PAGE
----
For ~$20 you can get a pin-vise and micro bits from many hobby shops (real or on-line).

Hobby Pin-vise and Bits

Alternatively, another (often cheaper) version of this is a drill-style welding tip cleaner:

Welding Tip Cleaner

They are REALLY good bits (they have to stand up to drilling carbon deposits out of the welding tips) and when sharp will go though PVC very easily. So easily that using a moto-tool (like a Dremel) may actually make the job more complicated and take longer in the end.


A slightly more robust version of your duct-tape solution might be to drill larger holes, then use a hot glue gun and a needle to form permanent tiny nozzles in place.

Edited to add: the way I'd envision this working would be to ensure that you have a slight "mushroom cap" of solidified glue on each side to keep it in place, trying to make a thinner membrane of glue in the middle so that you can poke it through without too much effort -- you might have some luck poking the glue with the rounded end of a normal pencil or something similarly shaped while it's cooling, to spread it out and thin the middle, ending up with something like:

       __   __
______|_ \_/ _|_____
________| _ |_______  <-- pipe wall
      |__/ \__|
       |_ glue
  • 1
    Can you expand on this a bit? I would think there wouldn't be enough hot glue to PVC contact area. I imagine the water pressure would blow out the dab of hot glue rather than squeeze through the pin hole. Or am I not understanding?
    – mwolfe02
    Commented Jun 28, 2012 at 17:16
  • Just to be clear...I appreciate your answer. This is the sort of out of the box thinking I was hoping to generate with this question.
    – mwolfe02
    Commented Jun 28, 2012 at 17:17
  • Hopefully that edit should make it a bit clearer - but I should emphasise, I haven't tried this.
    – Aesin
    Commented Jun 28, 2012 at 17:40
  • +1 I've never tried binding hot glue to PVC myself, but this is certainly an interesting idea. Thanks!
    – mwolfe02
    Commented Jun 28, 2012 at 17:57

What about a small slit cut horizontally with a Dremel tool cut-off wheel? This would create a fan shaped spray instead of a stream.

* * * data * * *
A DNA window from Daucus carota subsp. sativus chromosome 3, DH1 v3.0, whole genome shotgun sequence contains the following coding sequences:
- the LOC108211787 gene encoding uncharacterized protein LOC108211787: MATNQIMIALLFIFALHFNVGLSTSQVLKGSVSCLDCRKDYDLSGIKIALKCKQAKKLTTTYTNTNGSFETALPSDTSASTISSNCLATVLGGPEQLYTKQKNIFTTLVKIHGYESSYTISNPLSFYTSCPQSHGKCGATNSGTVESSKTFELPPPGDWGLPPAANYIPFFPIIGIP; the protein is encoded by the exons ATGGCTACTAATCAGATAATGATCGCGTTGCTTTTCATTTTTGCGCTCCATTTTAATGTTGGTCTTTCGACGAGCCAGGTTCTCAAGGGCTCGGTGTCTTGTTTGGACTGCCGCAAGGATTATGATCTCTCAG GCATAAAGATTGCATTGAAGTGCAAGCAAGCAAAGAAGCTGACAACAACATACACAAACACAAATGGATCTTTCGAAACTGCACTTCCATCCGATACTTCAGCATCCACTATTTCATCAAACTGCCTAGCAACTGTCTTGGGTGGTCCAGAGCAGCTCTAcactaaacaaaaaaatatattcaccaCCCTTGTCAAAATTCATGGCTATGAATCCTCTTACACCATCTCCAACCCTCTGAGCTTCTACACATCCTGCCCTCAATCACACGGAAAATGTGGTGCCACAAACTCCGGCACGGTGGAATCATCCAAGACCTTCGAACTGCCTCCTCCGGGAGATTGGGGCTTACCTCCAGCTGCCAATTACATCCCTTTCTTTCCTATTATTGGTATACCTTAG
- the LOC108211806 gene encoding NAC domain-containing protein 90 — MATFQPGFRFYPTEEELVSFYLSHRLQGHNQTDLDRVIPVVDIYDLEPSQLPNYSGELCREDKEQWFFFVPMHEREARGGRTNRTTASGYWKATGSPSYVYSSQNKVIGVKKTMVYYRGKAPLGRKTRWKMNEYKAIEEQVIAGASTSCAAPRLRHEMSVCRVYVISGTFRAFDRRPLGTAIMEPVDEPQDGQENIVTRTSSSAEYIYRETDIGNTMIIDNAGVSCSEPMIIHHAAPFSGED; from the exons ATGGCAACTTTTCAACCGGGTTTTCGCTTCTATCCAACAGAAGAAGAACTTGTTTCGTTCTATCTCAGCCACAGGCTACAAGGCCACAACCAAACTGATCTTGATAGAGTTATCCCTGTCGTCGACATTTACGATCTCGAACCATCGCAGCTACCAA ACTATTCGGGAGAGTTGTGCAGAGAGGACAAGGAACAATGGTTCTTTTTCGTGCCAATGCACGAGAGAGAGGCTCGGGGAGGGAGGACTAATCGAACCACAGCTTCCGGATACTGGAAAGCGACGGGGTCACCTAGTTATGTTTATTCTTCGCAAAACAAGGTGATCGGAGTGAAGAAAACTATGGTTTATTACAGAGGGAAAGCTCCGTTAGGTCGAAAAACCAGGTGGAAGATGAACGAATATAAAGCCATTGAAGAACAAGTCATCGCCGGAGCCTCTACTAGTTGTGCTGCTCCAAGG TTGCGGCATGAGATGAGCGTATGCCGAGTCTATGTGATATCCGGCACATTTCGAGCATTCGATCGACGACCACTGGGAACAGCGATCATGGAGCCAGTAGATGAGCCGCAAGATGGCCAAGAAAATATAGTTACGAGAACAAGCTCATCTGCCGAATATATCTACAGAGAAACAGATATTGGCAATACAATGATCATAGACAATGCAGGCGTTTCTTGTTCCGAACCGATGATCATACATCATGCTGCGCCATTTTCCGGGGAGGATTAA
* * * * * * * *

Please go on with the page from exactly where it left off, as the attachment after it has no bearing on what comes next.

• That's an interesting idea...
    – mwolfe02
    Commented Jun 14, 2013 at 13:15

Resurrecting an old thread, but another idea...

1/2" pvc pipe with 1/8" holes drilled. Then slide 1" sections of heat-shrink tubing over each hole and shrink to tight fit. Then poke a TINY hole (very fine needle) into the tubing.

My concerns would be the shrink wrap tubing tearing out under too-high pressure (like, U.S. public line pressure), or the holes plugging from mineral deposits.


I'm in the process of installing a drip system. What I've done is purchase blue line, 1/2" irrigation tubing. I then poke holes where I want them using a hat pin and different sized safety pins. It works wonderfully and I've saved hundreds on materials.

I decided to do this after learning that the high priced drip line with the emitters already installed has a life expectancy of 10 years, and the individual emitters 3-4. In my opinion, it's a great example of how marketing gets us to believe there's only one way. Really glad to know you're thinking outside the box. Good Luck!


Instead of tape with an adhesive, use self-healing tape if your holes are too big. Then you can make a pinhole in the tape. Tape is available at Radio Shack but maybe others places also.


The Dremel cut wheel sounds like it would make a good fanned spray. Would make a cut that looks like some of the spray novels on the bissel carpet cleaners.
But to drill and try to make a mist I would start with the smallest bit. Don't drill the whole way through. Just thin the wall till you can push a tack or needle through. My theory is that the shape of the drilled section will help pull the water into a fanned out must rather than a stream. (And the needle would give a smaller hole. )


PVC can be melted. Get a needle, lock the eye hole down in vice grips, use a lighter to heat the needle (or if the needle is long attach it to a 9V battery) and the start pressing into your PVC. It may take a few times in the same place but you will get a micro hole. Once through the pipe use your 1/16 drill bit to tap a cone at the tip of the needle hole to give yourself a spray pattern.

  • This duplicates DA01's solution from 2012.
    – fixer1234
    Commented Nov 25, 2017 at 5:33

Since you are going for irrigation (not evaporative cooling), you do NOT want a mister. You want a soaker hose!

The advantage is that the soaker hose delivers bigger drops and puts them directly onto the soil. Very easy to place the moisture where you want it, and losing less to evaporation means you are more efficient at watering your plants.


Unaware of your idea I have been trying something similar myself. Rather than use a small drill I have used a fine sowing needle. I have only tried a piece of hose about 4 feet long so far but it seems to work well. To hold the needle i use long nose pliers, not very long, about 1-1/2 inch. I hold the needle length ways in the pliers with less than half an inch sticking out beyond the end of the pliers. I was surprised how easily the needle went into the hose. It is cheap hose bought from a bargain store. I suspect it might be more difficult with good quality hose.

  • 1
    The question is about making a PVC mister. A garden hose is a very different animal. Commented Jul 16, 2018 at 17:21